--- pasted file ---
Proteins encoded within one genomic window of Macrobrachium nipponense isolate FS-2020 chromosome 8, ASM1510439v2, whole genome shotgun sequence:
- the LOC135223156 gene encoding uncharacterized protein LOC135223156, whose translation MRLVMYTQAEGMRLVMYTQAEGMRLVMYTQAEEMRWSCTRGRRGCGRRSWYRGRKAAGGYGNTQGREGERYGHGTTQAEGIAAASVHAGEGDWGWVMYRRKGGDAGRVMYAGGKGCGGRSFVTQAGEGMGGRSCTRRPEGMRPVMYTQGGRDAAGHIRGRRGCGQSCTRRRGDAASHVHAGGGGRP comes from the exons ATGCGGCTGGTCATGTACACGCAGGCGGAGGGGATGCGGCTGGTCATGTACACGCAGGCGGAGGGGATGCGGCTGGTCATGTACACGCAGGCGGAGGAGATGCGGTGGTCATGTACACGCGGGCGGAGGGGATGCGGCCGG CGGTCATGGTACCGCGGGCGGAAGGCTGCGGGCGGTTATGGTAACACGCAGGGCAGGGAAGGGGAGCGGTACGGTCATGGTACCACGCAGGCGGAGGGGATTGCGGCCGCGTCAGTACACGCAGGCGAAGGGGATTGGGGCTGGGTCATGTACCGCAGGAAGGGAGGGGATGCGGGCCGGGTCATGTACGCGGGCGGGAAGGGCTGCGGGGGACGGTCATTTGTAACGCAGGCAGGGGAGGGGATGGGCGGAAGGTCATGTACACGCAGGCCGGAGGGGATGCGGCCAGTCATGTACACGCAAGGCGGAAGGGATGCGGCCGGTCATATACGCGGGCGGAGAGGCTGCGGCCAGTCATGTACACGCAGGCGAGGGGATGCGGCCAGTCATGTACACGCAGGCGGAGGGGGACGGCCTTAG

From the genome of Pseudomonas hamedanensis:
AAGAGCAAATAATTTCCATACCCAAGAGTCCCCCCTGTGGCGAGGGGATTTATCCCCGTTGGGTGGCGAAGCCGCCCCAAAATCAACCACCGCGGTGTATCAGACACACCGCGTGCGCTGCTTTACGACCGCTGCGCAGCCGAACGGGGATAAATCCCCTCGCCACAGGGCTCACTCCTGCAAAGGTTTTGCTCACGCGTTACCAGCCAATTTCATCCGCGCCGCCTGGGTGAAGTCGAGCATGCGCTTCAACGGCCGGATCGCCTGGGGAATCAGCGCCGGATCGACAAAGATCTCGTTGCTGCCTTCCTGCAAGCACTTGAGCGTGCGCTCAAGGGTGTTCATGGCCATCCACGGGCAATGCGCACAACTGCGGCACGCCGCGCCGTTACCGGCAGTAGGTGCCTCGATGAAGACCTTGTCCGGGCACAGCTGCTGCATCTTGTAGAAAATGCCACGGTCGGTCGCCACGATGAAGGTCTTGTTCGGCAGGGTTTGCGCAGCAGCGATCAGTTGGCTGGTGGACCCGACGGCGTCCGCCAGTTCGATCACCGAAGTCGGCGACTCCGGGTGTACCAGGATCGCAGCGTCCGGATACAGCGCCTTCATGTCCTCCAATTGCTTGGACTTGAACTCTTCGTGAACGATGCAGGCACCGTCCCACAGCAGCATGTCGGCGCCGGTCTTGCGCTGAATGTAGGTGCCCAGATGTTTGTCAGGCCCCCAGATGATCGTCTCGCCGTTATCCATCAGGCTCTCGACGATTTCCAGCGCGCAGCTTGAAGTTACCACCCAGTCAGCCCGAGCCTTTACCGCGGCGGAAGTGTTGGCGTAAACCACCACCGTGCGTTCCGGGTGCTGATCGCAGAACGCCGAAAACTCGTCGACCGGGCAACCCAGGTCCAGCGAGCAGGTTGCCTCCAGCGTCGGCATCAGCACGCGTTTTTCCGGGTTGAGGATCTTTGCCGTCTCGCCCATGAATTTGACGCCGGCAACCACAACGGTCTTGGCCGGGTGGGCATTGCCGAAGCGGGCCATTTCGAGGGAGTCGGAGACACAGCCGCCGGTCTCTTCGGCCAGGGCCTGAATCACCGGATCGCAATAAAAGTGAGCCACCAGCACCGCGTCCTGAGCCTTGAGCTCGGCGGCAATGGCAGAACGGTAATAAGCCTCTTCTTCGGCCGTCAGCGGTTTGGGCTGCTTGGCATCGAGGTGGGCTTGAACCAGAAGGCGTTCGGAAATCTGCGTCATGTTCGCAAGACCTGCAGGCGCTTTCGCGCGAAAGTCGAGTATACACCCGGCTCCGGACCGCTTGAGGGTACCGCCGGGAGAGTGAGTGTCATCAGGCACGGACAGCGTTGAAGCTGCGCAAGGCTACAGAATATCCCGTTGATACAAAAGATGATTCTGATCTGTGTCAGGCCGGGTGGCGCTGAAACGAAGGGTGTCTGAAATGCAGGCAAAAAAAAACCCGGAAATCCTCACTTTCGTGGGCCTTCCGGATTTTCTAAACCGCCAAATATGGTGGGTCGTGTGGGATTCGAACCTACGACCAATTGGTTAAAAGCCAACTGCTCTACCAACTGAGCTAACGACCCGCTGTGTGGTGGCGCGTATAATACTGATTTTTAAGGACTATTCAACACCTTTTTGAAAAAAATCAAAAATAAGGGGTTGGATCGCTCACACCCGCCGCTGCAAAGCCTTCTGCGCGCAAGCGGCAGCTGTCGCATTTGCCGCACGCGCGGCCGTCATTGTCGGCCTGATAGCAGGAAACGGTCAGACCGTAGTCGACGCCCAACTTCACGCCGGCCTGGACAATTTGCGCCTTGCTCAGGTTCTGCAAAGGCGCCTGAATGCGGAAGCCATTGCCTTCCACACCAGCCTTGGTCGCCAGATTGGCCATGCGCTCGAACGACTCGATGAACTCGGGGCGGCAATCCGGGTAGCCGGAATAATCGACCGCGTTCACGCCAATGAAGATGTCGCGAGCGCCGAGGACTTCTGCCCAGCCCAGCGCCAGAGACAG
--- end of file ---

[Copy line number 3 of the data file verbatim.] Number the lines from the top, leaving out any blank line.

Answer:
From the genome of Pseudomonas hamedanensis: